Hu touts strong economy to lure Taiwan tycoons
President launches charm offensive for island businessmen
President Hu Jintao yesterday sought to charm Taiwanese business leaders by touting the mainland's economic strength, and called for closer economic co-operation to rein in the island's secessionist activities.
He boasted about the vigorous growth of the mainland economy, and told 300 Taiwanese delegates to a cross-strait economic forum, led by the Kuomintang's honorary chairman Lien Chan, that closer ties with the mainland would provide a better prospect for Taiwan's future.
'China is experiencing robust economic development,' Mr Hu told the delegation at the Great Hall of the People.
'This has created much more room, a much stronger push and a more favourable condition for cross-strait economic co-operation.'
The two-day forum began amid controversy over next year's Olympic Games in Beijing. Taiwan has threatened to boycott if it is referred to as 'China Taipei' instead of 'Chinese Taipei' in the latest move by the pro-independence government to strain cross-strait ties.
Taiwan has also refused to allow the Olympic torch to enter the island because it said the relay route, squeezed between Ho Chi Minh City and Hong Kong, downgraded it to the level of a Chinese province.
The forum is the third since Mr Lien's landmark visit to Beijing in 2005 and is among a spate of activities organised by the Communist Party and the KMT, Taiwan's main opposition party, in recent years in an effort to warm relations.
No reference to the problems was made in Mr Hu's speech, but he stressed that it was a common wish of people on the two sides to foster relations that would yield mutually beneficial co-operation.
'Improving trade and cultural exchange between the two sides has now become a popular sentiment,' he said. 'We sincerely hope that compatriots across the strait will co-operate to enhance cultural exchange and curb the secessionism to maintain peace and build a better home.'
Mr Lien said negotiation and exchanges between the two sides should be the main ways to overcome obstacles to a better relationship.
'Today's China has opened up to the whole world,' he said. 'But the cross-strait relationship is still stuck in an impasse because of reasons that we all are familiar with.'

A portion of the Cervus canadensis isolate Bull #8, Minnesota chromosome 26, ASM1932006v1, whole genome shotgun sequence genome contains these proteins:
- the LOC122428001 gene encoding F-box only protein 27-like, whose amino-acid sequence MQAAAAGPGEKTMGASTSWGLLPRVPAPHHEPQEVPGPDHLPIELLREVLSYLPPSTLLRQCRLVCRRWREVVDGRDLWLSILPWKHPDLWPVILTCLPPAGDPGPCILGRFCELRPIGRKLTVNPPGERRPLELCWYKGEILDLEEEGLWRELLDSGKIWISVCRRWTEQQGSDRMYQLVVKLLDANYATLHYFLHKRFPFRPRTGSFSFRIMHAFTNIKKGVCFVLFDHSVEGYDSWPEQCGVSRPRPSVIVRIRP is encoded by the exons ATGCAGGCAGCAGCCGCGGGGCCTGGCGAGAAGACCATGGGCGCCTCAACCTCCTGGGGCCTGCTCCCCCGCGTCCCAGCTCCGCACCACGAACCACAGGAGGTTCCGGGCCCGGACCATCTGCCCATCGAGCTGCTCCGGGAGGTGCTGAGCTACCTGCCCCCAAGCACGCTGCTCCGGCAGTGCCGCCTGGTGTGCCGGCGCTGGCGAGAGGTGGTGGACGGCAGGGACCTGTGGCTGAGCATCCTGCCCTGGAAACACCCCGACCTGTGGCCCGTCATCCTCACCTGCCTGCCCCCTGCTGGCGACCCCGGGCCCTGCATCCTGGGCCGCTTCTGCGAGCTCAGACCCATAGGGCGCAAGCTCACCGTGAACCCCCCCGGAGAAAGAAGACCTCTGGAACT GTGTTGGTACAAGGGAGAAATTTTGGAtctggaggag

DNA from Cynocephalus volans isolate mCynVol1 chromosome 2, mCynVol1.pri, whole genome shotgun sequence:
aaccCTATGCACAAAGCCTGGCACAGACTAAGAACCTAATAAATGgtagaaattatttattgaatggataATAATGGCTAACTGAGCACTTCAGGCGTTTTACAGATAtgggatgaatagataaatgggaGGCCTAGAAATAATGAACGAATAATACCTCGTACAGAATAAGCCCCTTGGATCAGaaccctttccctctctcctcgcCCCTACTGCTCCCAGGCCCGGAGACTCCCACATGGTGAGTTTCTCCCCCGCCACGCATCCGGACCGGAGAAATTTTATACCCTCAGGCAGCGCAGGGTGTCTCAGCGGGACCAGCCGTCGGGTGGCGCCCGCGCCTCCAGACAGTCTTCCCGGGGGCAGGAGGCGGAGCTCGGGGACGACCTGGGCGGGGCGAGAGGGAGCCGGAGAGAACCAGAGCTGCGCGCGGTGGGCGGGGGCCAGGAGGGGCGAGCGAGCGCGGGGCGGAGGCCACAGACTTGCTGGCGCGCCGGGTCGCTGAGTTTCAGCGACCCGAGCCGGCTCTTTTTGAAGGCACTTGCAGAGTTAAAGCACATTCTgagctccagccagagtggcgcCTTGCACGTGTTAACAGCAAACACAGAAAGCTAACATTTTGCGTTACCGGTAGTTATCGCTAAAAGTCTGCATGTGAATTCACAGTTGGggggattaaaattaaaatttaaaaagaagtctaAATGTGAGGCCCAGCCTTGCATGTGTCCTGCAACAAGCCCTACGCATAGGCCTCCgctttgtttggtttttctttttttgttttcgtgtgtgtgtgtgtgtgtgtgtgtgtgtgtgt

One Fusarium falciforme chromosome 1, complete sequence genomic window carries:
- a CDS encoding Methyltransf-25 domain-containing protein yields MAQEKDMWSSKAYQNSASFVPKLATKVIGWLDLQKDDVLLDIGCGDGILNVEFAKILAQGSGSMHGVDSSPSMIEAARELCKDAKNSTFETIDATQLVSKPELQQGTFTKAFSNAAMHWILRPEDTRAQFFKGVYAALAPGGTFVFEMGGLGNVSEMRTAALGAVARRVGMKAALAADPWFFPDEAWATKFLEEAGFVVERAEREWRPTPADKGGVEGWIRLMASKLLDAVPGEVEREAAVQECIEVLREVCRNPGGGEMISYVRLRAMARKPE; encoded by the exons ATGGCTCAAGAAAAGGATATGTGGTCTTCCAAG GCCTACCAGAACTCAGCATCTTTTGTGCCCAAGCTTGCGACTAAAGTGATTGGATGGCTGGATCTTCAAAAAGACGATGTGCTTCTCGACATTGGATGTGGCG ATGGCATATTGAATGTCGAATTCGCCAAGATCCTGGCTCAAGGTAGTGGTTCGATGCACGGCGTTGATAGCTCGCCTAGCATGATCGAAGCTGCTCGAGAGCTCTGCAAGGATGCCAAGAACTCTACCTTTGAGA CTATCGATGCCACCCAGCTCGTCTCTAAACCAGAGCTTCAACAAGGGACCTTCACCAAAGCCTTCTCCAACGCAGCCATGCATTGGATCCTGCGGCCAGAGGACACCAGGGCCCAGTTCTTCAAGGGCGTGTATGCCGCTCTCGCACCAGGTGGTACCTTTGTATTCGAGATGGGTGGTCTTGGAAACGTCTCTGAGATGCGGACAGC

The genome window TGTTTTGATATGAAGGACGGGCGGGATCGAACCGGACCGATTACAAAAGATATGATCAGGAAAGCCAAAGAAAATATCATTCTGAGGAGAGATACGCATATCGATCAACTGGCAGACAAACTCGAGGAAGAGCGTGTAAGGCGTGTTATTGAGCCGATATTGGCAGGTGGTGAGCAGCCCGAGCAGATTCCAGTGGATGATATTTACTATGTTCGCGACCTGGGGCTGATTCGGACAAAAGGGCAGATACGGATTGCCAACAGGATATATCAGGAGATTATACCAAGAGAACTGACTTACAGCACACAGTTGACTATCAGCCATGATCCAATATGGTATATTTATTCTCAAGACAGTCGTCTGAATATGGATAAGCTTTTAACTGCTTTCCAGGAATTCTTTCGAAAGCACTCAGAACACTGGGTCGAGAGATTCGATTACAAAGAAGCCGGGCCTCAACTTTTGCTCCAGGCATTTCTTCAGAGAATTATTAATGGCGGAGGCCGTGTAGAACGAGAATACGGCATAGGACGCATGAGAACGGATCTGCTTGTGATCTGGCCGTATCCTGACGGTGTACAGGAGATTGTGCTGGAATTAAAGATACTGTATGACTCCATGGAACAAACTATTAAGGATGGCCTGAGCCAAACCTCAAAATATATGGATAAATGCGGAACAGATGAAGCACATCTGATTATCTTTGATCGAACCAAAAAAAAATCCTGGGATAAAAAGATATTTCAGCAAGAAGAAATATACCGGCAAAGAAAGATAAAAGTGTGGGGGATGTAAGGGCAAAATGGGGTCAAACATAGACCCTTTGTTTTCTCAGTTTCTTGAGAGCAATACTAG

Mr Lien said he regretted the forum could not be held on the island although the opposition camp had been trying to promote trade ties between the sides.
He quoted an article from The Economist as saying that the Taiwanese authorities were conducting a cultural revolution by promoting pro-independence ideology.
This year's forum is dedicated to direct flights, visits by mainland tourists to Taiwan and cultural and education exchanges.
Mr Lien said in a speech that policies adopted by the island had marginalised its economy and made Taiwan unstable.
'Representatives from the European Chamber of Commerce [on the island] have explicitly said that, if the 'three links' were not released soon, at least 15 big European enterprises would withdraw their investments,' he said, referring to direct trade, transport and communications between the island and the mainland.
Mr Lien said allowing mainland tourists to visit Taiwan and having direct flights would bring huge benefits for industry.
Jia Qinglin, the Chinese People's Political Consultative Conference chairman, also spoke at the forum's opening ceremony, and said organisations from both sides had been discussing mainland tours to Taiwan since October. 'As always, we will put our utmost efforts into realising the plan to let mainland tourists visit Taiwan,' he said. 'This is not country-to-country tourism.'
But doubt has been cast on the impact of such a forum as officials and members of the ruling and pro-independent Democratic Progressive Party are not attending. Despite dwindling expectations of the forum, the event still receives extensive media coverage on the mainland. CCTV played up the forum in its prime time news cast and denounced pro-independent activities.
Taiwanese investments in the mainland over the last two decades, in US dollars 100b